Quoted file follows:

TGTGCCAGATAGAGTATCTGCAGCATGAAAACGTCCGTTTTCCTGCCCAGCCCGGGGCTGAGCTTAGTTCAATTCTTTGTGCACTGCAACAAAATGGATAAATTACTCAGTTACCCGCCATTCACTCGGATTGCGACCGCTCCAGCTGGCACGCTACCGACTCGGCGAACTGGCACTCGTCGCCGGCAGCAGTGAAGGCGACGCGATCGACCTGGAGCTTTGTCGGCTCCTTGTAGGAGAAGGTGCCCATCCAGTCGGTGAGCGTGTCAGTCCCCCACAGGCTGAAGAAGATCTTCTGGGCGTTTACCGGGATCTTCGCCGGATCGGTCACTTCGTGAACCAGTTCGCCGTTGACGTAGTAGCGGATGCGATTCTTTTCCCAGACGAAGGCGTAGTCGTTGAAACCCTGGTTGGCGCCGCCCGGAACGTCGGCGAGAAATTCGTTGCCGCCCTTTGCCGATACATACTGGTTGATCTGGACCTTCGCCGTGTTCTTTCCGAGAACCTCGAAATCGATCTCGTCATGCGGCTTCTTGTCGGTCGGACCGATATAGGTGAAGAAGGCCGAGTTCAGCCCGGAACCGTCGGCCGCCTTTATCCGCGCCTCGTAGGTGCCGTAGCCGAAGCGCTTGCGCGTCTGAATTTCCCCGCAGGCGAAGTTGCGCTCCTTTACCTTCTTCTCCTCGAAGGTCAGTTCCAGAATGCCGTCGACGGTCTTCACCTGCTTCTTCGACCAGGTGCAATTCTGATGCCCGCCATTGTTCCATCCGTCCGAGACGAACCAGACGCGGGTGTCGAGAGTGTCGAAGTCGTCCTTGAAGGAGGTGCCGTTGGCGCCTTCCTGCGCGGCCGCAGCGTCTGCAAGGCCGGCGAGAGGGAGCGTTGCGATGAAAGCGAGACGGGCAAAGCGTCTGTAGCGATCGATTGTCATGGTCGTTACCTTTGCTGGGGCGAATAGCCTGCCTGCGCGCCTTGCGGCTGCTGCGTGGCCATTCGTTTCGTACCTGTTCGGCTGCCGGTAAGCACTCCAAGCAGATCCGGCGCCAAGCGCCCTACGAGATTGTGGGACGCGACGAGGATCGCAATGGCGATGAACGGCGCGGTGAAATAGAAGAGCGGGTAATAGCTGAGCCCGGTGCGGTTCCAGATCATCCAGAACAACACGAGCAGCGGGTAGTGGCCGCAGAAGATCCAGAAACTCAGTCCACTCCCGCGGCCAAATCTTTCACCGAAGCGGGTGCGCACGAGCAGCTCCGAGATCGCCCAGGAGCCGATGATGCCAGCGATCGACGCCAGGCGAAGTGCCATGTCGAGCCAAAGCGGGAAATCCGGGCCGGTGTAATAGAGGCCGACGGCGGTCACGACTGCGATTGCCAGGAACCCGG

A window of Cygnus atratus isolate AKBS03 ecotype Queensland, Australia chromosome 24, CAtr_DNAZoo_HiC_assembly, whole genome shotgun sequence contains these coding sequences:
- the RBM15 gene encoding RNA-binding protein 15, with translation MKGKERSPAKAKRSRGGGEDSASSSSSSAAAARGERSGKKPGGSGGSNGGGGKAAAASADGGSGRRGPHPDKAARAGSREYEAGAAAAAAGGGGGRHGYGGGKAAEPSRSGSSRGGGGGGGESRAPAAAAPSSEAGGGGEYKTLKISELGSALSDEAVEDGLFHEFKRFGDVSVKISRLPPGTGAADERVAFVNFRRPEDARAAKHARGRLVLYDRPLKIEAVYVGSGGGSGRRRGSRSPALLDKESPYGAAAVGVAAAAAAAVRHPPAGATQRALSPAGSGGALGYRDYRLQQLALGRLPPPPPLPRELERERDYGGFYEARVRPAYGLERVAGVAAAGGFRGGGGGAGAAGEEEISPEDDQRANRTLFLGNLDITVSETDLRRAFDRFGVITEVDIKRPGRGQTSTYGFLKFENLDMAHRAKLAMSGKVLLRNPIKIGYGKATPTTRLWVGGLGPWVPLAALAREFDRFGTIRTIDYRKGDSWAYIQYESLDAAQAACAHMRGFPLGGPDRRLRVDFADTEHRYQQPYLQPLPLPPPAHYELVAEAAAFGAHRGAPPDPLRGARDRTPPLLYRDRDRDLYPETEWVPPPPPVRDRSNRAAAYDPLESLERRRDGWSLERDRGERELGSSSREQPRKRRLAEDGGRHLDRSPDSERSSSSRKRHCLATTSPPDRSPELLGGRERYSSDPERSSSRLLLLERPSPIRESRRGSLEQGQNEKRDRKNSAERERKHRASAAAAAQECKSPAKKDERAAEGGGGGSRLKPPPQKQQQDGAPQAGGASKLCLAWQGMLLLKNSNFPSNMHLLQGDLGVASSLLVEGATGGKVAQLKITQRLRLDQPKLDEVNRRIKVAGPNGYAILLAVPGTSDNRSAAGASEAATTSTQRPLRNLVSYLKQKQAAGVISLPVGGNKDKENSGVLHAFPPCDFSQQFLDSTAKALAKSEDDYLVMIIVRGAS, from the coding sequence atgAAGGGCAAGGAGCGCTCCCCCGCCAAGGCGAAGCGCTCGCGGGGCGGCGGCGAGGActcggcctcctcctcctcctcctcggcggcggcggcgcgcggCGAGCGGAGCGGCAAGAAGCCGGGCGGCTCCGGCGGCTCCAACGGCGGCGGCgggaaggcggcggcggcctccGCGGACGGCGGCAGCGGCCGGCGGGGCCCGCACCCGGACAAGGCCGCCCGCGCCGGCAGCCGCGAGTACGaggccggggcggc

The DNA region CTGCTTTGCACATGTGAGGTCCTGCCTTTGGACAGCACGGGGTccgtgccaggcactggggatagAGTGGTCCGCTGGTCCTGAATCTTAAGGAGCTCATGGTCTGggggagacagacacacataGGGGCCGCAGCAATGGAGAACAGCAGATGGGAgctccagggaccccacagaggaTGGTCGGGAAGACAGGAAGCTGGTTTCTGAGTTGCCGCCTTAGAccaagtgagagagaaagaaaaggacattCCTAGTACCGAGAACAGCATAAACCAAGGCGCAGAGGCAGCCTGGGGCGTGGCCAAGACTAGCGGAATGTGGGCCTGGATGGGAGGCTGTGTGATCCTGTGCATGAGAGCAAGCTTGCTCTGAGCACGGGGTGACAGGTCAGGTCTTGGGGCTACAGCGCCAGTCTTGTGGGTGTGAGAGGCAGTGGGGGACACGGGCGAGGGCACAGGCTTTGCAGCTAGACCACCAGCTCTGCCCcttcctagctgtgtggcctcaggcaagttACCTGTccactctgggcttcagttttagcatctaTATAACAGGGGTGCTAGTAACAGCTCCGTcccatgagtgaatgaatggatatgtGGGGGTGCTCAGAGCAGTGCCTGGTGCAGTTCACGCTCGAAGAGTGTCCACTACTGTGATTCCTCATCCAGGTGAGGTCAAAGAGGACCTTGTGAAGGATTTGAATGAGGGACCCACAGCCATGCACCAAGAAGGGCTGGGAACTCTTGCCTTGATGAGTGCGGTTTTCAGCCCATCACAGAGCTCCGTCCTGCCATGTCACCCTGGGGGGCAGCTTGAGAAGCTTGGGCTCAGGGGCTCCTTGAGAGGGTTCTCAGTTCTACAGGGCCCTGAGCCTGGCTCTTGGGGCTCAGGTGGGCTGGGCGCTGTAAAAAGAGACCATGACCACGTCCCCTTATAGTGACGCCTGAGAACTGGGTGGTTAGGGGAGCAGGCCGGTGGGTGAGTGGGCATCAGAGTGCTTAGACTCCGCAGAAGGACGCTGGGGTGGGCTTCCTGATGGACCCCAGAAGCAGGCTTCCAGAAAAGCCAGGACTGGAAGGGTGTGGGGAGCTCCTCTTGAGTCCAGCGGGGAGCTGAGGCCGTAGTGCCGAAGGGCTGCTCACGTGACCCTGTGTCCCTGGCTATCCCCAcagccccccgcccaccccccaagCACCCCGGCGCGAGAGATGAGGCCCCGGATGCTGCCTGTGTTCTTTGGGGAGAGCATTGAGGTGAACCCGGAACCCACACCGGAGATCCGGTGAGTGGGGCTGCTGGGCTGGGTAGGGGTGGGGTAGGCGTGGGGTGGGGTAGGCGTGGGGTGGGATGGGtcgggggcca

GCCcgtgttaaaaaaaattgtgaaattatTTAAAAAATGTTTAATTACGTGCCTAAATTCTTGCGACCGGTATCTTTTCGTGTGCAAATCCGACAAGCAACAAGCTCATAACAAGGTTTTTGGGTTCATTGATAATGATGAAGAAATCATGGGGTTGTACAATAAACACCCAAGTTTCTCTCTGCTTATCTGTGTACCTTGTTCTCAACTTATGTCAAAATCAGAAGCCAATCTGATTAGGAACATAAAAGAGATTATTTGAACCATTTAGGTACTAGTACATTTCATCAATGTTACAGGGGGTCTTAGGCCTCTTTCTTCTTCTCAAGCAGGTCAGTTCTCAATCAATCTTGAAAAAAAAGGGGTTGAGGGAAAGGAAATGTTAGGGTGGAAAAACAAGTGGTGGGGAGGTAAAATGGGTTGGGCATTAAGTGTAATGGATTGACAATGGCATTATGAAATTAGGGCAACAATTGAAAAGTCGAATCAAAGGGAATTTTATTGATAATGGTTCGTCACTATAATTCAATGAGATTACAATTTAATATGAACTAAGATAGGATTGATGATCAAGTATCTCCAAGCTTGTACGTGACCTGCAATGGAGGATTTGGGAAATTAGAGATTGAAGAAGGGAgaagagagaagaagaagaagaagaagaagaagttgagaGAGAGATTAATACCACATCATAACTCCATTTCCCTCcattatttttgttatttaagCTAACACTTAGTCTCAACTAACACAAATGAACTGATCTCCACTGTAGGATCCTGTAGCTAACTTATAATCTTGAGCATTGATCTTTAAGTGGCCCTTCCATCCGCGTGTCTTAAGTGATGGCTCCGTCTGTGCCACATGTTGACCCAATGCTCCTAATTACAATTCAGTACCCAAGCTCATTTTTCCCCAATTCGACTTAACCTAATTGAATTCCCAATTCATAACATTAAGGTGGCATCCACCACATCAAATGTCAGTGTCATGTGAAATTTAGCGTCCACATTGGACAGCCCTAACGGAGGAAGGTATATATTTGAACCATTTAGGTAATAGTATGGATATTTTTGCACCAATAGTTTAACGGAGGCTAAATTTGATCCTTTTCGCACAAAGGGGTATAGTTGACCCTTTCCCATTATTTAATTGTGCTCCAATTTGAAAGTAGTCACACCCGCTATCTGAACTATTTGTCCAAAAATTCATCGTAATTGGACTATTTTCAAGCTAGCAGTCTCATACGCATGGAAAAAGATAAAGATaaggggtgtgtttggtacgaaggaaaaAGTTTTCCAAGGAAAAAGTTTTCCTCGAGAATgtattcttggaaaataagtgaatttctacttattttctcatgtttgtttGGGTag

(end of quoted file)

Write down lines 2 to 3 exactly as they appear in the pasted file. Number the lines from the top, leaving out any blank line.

A window of Cygnus atratus isolate AKBS03 ecotype Queensland, Australia chromosome 24, CAtr_DNAZoo_HiC_assembly, whole genome shotgun sequence contains these coding sequences:
- the RBM15 gene encoding RNA-binding protein 15, with translation MKGKERSPAKAKRSRGGGEDSASSSSSSAAAARGERSGKKPGGSGGSNGGGGKAAAASADGGSGRRGPHPDKAARAGSREYEAGAAAAAAGGGGGRHGYGGGKAAEPSRSGSSRGGGGGGGESRAPAAAAPSSEAGGGGEYKTLKISELGSALSDEAVEDGLFHEFKRFGDVSVKISRLPPGTGAADERVAFVNFRRPEDARAAKHARGRLVLYDRPLKIEAVYVGSGGGSGRRRGSRSPALLDKESPYGAAAVGVAAAAAAAVRHPPAGATQRALSPAGSGGALGYRDYRLQQLALGRLPPPPPLPRELERERDYGGFYEARVRPAYGLERVAGVAAAGGFRGGGGGAGAAGEEEISPEDDQRANRTLFLGNLDITVSETDLRRAFDRFGVITEVDIKRPGRGQTSTYGFLKFENLDMAHRAKLAMSGKVLLRNPIKIGYGKATPTTRLWVGGLGPWVPLAALAREFDRFGTIRTIDYRKGDSWAYIQYESLDAAQAACAHMRGFPLGGPDRRLRVDFADTEHRYQQPYLQPLPLPPPAHYELVAEAAAFGAHRGAPPDPLRGARDRTPPLLYRDRDRDLYPETEWVPPPPPVRDRSNRAAAYDPLESLERRRDGWSLERDRGERELGSSSREQPRKRRLAEDGGRHLDRSPDSERSSSSRKRHCLATTSPPDRSPELLGGRERYSSDPERSSSRLLLLERPSPIRESRRGSLEQGQNEKRDRKNSAERERKHRASAAAAAQECKSPAKKDERAAEGGGGGSRLKPPPQKQQQDGAPQAGGASKLCLAWQGMLLLKNSNFPSNMHLLQGDLGVASSLLVEGATGGKVAQLKITQRLRLDQPKLDEVNRRIKVAGPNGYAILLAVPGTSDNRSAAGASEAATTSTQRPLRNLVSYLKQKQAAGVISLPVGGNKDKENSGVLHAFPPCDFSQQFLDSTAKALAKSEDDYLVMIIVRGAS, from the coding sequence atgAAGGGCAAGGAGCGCTCCCCCGCCAAGGCGAAGCGCTCGCGGGGCGGCGGCGAGGActcggcctcctcctcctcctcctcggcggcggcggcgcgcggCGAGCGGAGCGGCAAGAAGCCGGGCGGCTCCGGCGGCTCCAACGGCGGCGGCgggaaggcggcggcggcctccGCGGACGGCGGCAGCGGCCGGCGGGGCCCGCACCCGGACAAGGCCGCCCGCGCCGGCAGCCGCGAGTACGaggccggggcggc